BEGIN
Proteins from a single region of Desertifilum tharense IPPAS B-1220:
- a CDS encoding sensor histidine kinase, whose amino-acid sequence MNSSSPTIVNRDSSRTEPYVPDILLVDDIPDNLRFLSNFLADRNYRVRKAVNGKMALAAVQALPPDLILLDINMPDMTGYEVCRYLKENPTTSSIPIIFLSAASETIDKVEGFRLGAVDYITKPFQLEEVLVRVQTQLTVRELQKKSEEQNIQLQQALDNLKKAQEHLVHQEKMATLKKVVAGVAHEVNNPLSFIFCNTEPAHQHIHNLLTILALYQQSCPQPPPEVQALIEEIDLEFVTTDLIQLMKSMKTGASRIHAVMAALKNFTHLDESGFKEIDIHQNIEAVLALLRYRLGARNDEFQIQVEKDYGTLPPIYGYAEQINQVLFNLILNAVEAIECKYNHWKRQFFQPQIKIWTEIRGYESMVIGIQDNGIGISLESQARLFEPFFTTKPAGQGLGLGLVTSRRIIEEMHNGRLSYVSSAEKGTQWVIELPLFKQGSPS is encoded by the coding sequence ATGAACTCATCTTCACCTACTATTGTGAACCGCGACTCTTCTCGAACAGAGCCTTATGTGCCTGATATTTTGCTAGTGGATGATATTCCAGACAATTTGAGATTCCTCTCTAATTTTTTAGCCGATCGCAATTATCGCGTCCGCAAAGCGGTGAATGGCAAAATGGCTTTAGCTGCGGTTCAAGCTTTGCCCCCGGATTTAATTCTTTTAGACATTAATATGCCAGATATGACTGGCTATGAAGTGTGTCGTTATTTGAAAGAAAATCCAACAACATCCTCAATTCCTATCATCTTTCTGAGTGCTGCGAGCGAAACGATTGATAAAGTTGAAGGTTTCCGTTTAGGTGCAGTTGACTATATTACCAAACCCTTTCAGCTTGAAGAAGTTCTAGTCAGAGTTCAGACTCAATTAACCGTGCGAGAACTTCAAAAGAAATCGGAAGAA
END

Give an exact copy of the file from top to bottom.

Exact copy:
Proteins from a single region of Desertifilum tharense IPPAS B-1220:
- a CDS encoding sensor histidine kinase, whose amino-acid sequence MNSSSPTIVNRDSSRTEPYVPDILLVDDIPDNLRFLSNFLADRNYRVRKAVNGKMALAAVQALPPDLILLDINMPDMTGYEVCRYLKENPTTSSIPIIFLSAASETIDKVEGFRLGAVDYITKPFQLEEVLVRVQTQLTVRELQKKSEEQNIQLQQALDNLKKAQEHLVHQEKMATLKKVVAGVAHEVNNPLSFIFCNTEPAHQHIHNLLTILALYQQSCPQPPPEVQALIEEIDLEFVTTDLIQLMKSMKTGASRIHAVMAALKNFTHLDESGFKEIDIHQNIEAVLALLRYRLGARNDEFQIQVEKDYGTLPPIYGYAEQINQVLFNLILNAVEAIECKYNHWKRQFFQPQIKIWTEIRGYESMVIGIQDNGIGISLESQARLFEPFFTTKPAGQGLGLGLVTSRRIIEEMHNGRLSYVSSAEKGTQWVIELPLFKQGSPS is encoded by the coding sequence ATGAACTCATCTTCACCTACTATTGTGAACCGCGACTCTTCTCGAACAGAGCCTTATGTGCCTGATATTTTGCTAGTGGATGATATTCCAGACAATTTGAGATTCCTCTCTAATTTTTTAGCCGATCGCAATTATCGCGTCCGCAAAGCGGTGAATGGCAAAATGGCTTTAGCTGCGGTTCAAGCTTTGCCCCCGGATTTAATTCTTTTAGACATTAATATGCCAGATATGACTGGCTATGAAGTGTGTCGTTATTTGAAAGAAAATCCAACAACATCCTCAATTCCTATCATCTTTCTGAGTGCTGCGAGCGAAACGATTGATAAAGTTGAAGGTTTCCGTTTAGGTGCAGTTGACTATATTACCAAACCCTTTCAGCTTGAAGAAGTTCTAGTCAGAGTTCAGACTCAATTAACCGTGCGAGAACTTCAAAAGAAATCGGAAGAA